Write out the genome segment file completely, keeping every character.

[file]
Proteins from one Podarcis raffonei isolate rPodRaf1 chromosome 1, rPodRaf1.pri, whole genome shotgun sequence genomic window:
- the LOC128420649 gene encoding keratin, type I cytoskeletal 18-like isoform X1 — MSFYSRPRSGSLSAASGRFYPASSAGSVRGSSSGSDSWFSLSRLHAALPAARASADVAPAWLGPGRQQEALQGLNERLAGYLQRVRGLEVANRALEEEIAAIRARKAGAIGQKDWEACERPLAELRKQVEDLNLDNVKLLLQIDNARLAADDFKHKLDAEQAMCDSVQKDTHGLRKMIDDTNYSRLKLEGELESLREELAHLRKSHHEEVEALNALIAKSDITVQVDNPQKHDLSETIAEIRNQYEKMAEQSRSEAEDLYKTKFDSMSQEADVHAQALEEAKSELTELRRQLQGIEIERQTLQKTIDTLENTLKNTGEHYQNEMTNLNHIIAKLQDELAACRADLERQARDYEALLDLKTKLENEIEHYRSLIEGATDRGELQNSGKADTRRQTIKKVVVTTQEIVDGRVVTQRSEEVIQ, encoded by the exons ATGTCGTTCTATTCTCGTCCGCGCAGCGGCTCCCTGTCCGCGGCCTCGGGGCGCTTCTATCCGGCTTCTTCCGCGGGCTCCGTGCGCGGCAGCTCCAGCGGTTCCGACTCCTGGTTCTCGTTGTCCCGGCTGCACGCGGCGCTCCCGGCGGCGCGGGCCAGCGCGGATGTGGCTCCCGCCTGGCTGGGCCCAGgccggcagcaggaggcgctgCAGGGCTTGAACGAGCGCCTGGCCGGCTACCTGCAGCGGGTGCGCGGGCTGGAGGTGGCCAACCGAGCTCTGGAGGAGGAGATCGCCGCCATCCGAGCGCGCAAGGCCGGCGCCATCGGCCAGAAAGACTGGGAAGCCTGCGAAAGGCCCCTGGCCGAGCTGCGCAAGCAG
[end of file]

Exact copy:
Proteins from one Podarcis raffonei isolate rPodRaf1 chromosome 1, rPodRaf1.pri, whole genome shotgun sequence genomic window:
- the LOC128420649 gene encoding keratin, type I cytoskeletal 18-like isoform X1 — MSFYSRPRSGSLSAASGRFYPASSAGSVRGSSSGSDSWFSLSRLHAALPAARASADVAPAWLGPGRQQEALQGLNERLAGYLQRVRGLEVANRALEEEIAAIRARKAGAIGQKDWEACERPLAELRKQVEDLNLDNVKLLLQIDNARLAADDFKHKLDAEQAMCDSVQKDTHGLRKMIDDTNYSRLKLEGELESLREELAHLRKSHHEEVEALNALIAKSDITVQVDNPQKHDLSETIAEIRNQYEKMAEQSRSEAEDLYKTKFDSMSQEADVHAQALEEAKSELTELRRQLQGIEIERQTLQKTIDTLENTLKNTGEHYQNEMTNLNHIIAKLQDELAACRADLERQARDYEALLDLKTKLENEIEHYRSLIEGATDRGELQNSGKADTRRQTIKKVVVTTQEIVDGRVVTQRSEEVIQ, encoded by the exons ATGTCGTTCTATTCTCGTCCGCGCAGCGGCTCCCTGTCCGCGGCCTCGGGGCGCTTCTATCCGGCTTCTTCCGCGGGCTCCGTGCGCGGCAGCTCCAGCGGTTCCGACTCCTGGTTCTCGTTGTCCCGGCTGCACGCGGCGCTCCCGGCGGCGCGGGCCAGCGCGGATGTGGCTCCCGCCTGGCTGGGCCCAGgccggcagcaggaggcgctgCAGGGCTTGAACGAGCGCCTGGCCGGCTACCTGCAGCGGGTGCGCGGGCTGGAGGTGGCCAACCGAGCTCTGGAGGAGGAGATCGCCGCCATCCGAGCGCGCAAGGCCGGCGCCATCGGCCAGAAAGACTGGGAAGCCTGCGAAAGGCCCCTGGCCGAGCTGCGCAAGCAG